Types of Gastric Sleeve Revision Surgery – Revised Sleeve Gastrectomy

As the most common weight loss surgery procedure performed today, Gastric Sleeve Surgery is extremely effective and low-risk – especially compared to the previous “gold standard”, Roux-en-Y Gastric Bypass. By removing 85% of the stomach, the Vertical Sleeve Gastrectomy (VSG) is popular because it is easily revised.

Unfortunately, no weight loss procedure is 100% effective for all patients, including gastric sleeve. Failure rates are uncommon, but happen from time to time. The good thing is that gastric sleeve surgery has a variety of revision options.

Why Does Gastric Sleeve Failure?

Research shows that two years after the sleeve operation, the volume of stomach can double—as I’ve said, that’s natural and it’s no one’s fault. As the stomach expands, some patients begin to eat more. This group may benefit from a revision. Options include conversion to a bypass, conversion to a duodenal switch or re-sleeving. [1]

Bariatric Surgery Revision - Mexico Bariatric Center

Advantages of Gastric Sleeve Surgery Revision

  • Less complex than RNY Gastric Bypass and Duodenal Switch
  • Less complications and higher expected weight loss than Lap Band
  • Easily revised if failed surgery

Laparoscopic Sleeve Gastrectomy (LSG) carries many advantages and is a great “starting point” for patients deciding which procedure they should undergo.

If the patient have not had sufficient weight loss or has regained weight despite a good diet, the gastric sleeve can be revised to:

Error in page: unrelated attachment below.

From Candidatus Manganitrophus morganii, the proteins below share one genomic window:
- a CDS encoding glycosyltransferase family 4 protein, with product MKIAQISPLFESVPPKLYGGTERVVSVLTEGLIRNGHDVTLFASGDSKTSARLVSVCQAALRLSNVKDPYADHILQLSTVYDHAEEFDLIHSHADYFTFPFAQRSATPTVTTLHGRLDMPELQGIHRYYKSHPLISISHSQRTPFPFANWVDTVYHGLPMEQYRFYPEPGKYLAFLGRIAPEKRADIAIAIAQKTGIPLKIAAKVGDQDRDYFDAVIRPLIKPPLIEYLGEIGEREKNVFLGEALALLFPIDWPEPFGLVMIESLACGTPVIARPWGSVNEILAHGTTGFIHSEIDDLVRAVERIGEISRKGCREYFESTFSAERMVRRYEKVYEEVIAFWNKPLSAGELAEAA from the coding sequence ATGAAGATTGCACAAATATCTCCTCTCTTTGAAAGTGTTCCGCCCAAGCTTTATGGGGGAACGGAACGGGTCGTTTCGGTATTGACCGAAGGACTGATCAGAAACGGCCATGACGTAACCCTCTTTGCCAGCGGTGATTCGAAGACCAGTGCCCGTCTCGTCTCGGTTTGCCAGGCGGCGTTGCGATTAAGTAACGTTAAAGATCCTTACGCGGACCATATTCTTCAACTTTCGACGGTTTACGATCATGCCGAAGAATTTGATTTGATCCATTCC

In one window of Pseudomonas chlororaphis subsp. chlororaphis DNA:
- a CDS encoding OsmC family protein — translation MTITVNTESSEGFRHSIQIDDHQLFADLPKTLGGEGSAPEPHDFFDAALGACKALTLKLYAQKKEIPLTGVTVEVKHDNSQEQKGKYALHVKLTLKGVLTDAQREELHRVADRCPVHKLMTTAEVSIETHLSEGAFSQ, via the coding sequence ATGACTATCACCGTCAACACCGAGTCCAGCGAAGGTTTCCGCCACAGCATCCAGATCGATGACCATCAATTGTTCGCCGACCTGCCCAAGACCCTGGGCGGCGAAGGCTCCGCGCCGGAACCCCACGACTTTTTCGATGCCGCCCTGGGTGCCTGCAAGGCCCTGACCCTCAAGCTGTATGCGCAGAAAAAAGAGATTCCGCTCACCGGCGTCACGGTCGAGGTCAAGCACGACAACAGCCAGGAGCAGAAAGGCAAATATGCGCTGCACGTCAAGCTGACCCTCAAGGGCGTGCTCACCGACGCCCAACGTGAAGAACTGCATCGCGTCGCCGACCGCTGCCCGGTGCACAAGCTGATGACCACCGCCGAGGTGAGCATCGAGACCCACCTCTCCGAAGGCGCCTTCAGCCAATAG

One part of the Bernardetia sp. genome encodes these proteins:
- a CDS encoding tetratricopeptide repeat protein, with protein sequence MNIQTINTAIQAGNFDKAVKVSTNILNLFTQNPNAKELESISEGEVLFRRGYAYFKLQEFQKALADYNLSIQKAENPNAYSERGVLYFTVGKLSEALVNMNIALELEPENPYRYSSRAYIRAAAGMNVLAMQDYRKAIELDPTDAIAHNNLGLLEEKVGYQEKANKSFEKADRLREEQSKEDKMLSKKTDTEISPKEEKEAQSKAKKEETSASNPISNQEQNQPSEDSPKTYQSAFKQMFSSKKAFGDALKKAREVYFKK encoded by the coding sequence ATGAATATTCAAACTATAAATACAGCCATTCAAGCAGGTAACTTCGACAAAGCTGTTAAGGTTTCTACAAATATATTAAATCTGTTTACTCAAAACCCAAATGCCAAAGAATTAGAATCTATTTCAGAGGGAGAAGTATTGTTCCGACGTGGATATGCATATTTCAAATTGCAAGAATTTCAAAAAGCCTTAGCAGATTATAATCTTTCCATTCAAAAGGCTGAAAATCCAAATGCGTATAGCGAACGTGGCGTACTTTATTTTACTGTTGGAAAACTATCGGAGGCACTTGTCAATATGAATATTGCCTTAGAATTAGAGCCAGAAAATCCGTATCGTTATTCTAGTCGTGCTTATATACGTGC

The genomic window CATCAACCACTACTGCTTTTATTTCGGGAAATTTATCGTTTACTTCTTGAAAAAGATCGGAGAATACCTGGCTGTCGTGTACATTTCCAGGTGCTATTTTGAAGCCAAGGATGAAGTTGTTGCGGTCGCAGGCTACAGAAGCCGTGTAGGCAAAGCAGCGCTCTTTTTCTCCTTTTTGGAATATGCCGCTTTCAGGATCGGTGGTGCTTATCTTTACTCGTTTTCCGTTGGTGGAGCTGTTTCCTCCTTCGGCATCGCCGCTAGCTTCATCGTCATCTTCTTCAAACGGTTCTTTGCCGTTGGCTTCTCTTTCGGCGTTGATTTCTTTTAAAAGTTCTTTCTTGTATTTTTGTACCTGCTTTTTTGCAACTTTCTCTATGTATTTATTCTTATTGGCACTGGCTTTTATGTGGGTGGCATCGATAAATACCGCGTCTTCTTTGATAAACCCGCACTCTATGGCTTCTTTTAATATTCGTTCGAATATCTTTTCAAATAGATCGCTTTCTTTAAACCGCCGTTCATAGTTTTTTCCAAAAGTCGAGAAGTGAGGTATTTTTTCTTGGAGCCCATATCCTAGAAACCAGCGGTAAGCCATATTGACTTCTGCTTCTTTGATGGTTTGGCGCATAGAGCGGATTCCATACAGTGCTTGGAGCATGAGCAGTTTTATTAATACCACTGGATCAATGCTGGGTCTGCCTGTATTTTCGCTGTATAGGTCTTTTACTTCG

Revision Option #1: Gastric Sleeve Revision to Gastric Bypass

Gastric sleeve to bypass revision surgery is by far the most popular option available and widely used. Gastric bypass surgery adds malabsorption through bypassing a portion of the small intestine while forming a new stomach pouch.[2]

The success rate of sleeve to bypass revision has the highest success rate compared to other revision procedures. The average excess weight loss (%EWL) at 3, 6 and 12 months was 33.3%, 49% and 56.7%.[3]

Revision Option #2: Gastric Sleeve Re-Sleeve

In a few cases, we may also consider re-sleeving—trimming a portion for the stomach that has re-expanded to create a smaller tube, or sleeve.[4]

The ReSleeve (ReSG) may be a viable option for failure of gastric sleeve surgery. Long-term results of do not have enough solid date to know it’s overall weight loss results and success rate.

Resleeve gastrectomy is a viable option if the sleeve was not done tight and / or pouch has been dilated. A good candidate for resleeve is a patient with a correctable anatomic defect. Anticipate thicker tissues along the staple line due to the first surgery. Considerations when re-sleeving:

  • Using a smaller Bougie
  • Avoid creating ischemic zone (the new staple line should be inside the old one)

Revision Option #3: Adjustable Gastric Banded Gastric Sleeve

Adjustable gastric banding over a sleeve after “failed” sleeve gastrectomy is performed but not recommended. Lap Band used to be popular, but now is known for its complications, risks, and it’s failure. Adding a lap band to an existing gastric sleeve is an option, but rarely performed by most bariatric surgeons.

Revision Option #4: Sleeve to Duodenal Switch Revision

Gastric sleeve conversion to duodenal switch is a viable option but is a very aggressive option. The perk of revising sleeve to DS is that the first part of the DS is already completed with gastric sleeve surgery – because the sleeve-shaped stomach is already in place. Therefore, the surgeon has to perform the second step which is to reroute a significant portion of the small intestine to absorb less calories while eating and digesting food.

Success Rate of Gastric Sleeve Revision

Patients who had revision surgery due to inadequate weight loss experienced a significant decrease in body mass index (BMI), from an average of 55.4 to an average of 35, and an average loss of 68.9 percent of excess body weight.[5] The outcome depends completely on the revision surgery option and the effectiveness it has on the patient.